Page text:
It is unclear where Rolle lived from 1321/2 until his death in 1349. One theory is that Rolle spent the early 1320s at the renowned Sorbonne, becoming well-trained in theology, and perhaps being ordained there. [14] This theory is based on the entries in three seventeenth-century manuscripts at the Sorbonne, assumed to be copies of medieval originals, which record a Ricardus de Hampole as being admitted to the Sorbonne in 1320, entering the prior's register in 1326, and noting that he died in 1349 among the sisters of Hampole near Doncaster in Yorkshire. Scholars, however, are divided on the authenticity of this material. [15] Whether or not Rolle studied in Paris, it is probable that most if not all of this time was spent in Richmondshire, either living with his family at Yafforth, or, given the uncertain political conditions in the region at the time, wandering from patron to patron. [16]

University of Paris former university in Paris, France from 1896 to 1968

The University of Paris, metonymically known as the Sorbonne, was a university in Paris, France, active 1150–1793, and 1806–1970.

Richmondshire District in England

Richmondshire is a local government district of North Yorkshire, England. It covers a large northern area of the Yorkshire Dales including Swaledale and Arkengarthdale, Wensleydale and Coverdale, with the prominent Scots' Dyke and Scotch Corner along the centre. Teesdale lies to the north. With a total area of 1,319 km², it is larger than seven of the English ceremonial counties.

Yafforth village in United Kingdom

Yafforth is a village and civil parish in Hambleton, North Yorkshire, England about 1 mile (1.6 km) west of Northallerton. The village lies on the B6271 road between Northallerton and the village of Scorton. The parish had a population of 174 in the 2011 census.

Around 1348, Rolle knew the Yorkshire anchoress Margaret Kirkby, who was his principal disciple and the recipient of much of his writings [17] and would be important in establishing his later reputation.

Rolle died in Michaelmas 1349 at the Cistercian nunnery at Hampole. Because of his time spent here, where he was director of the inmates, he is sometimes known as Richard Rolle of Hampole, or de Hampole. It is unclear what his function was there: he was not the nuns' official confessor, who was a Franciscan (in any case, it is unlikely he would have had ecclesiastical sanction for this, since unless the theory about his ordination in Paris is correct, he was probably not ordained, since his name is not in the list of those ordained in the dioceses of York or Durham in the relevant years). [18] However he wrote The Form of Living and his English Psalter for a nun there, Margaret Kirkby (who later took up a similar life to Rolle, as an anchoress), and Ego Dormio for a nun at Yedingham. [19] It is possible that he died of the Black Death, [7] [19] but there is no direct evidence for this. He was buried first in the nuns' cemetery at Hampole. Later records of people making offerings of candles at his shrine show that he was moved first to the chancel and then to his own chapel.

Works

Rolle probably began writing in the early 1330s, and continued until his death—but there is no certain chronology of his various works. He wrote in both Latin and English, with his English works apparently all dating from after c1340. [20]

The precise dating of Rolle's works is a matter of much modern dispute. The dates set out by Hope Emily Allen in 1927 have been widely used by later writers, but in 1991 Nicholas Watson set out a rather different vision of the chronology of Rolle's writing. [21]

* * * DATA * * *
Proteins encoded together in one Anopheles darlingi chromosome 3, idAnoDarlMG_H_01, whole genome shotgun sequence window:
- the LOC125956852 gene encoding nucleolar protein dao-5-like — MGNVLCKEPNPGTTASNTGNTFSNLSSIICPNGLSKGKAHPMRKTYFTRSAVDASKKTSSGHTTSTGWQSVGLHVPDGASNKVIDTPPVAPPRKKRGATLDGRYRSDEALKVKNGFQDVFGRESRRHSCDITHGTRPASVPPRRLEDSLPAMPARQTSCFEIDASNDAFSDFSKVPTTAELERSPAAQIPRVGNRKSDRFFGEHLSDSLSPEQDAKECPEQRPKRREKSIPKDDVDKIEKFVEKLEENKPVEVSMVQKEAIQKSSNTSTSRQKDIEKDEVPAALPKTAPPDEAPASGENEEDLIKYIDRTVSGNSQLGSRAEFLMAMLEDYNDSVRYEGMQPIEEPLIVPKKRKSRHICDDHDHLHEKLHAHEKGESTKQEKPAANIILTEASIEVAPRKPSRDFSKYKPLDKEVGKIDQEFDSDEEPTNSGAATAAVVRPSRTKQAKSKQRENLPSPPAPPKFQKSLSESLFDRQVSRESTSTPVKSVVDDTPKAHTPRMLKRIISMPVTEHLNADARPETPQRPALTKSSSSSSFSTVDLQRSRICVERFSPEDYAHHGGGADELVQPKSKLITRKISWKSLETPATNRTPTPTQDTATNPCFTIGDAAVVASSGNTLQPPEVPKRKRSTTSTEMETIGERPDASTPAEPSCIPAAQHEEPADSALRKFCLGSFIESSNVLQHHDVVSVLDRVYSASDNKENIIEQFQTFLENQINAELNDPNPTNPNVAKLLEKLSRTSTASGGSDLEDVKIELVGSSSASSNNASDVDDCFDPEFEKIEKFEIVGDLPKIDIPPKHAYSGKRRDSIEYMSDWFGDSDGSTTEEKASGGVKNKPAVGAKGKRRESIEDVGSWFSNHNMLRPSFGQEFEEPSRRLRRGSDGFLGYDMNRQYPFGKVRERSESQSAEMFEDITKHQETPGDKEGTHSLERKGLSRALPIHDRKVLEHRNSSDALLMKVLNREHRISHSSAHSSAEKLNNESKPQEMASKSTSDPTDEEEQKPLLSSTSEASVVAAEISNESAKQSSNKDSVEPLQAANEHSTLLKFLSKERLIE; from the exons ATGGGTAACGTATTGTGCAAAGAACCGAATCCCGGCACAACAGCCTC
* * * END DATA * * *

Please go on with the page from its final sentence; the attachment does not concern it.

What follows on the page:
In one of his best-known works, Incendium Amoris (The Fire of Love), Rolle provides an account of his mystical experiences, which he describes as being of three kinds: a physical warmth in his body, a sense of wonderful sweetness, and a heavenly music that accompanied him as he chanted the Psalms. The book was widely read in the Middle Ages, and described the four purgative stages that one had to go through to become closer to God: described as open door, heat, song, and sweetness.

His last work was probably the English The Form of Living, written in autumn 1348 at the earliest. It is addressed to Margaret Kirkby, who entered her enclosure as a recluse on 12 December 1348, and is a vernacular guide for her life as an anchorite. [22]

His works are often classified into commentaries, treatises and epistles. As such, the commentaries are: [22]

Other works include:

Three letters survive. All are addressed to single recipients, and contain much similar material: [27]

Works once thought to be Rolle's:

Later reputation and veneration

Richard Rolle inspired a flourishing cult, especially in the north of England, which was still active at the time of the English Reformation. Part of this may have been due to the efforts of Margaret Kirkby, who moved to the priory, probably between 1381 and 1383, to be near the body of her master, Rolle. Margaret may have spent the last 10 years of her life here, [29] and between 1381 and 1383 a liturgical office for Rolle, including a great deal of biographical information about him, was written; it likely includes stories about him remembered by older members of the community.

Rolle's works were widely read in the fourteenth and fifteenth centuries, more so even than Chaucer. [30] Works of his survive in about 470 manuscripts written between 1390 and 1500, and in 10 sixteenth- and early-seventeenth-century printed editions (including the sixteenth-century edition by Wynkyn de Worde). In some manuscripts, Rolle's Commentary on the Psalter is interpolated with Lollard teaching, providing indications of one group who read his work. [1] Rolle's work was not uncontroversial. He was criticised by Walter Hilton and the author of The Cloud of Unknowing ; a defence of Rolle's work was written by the hermit Thomas Basset in the late fourteenth century against the attack of an unnamed Carthusian. [31]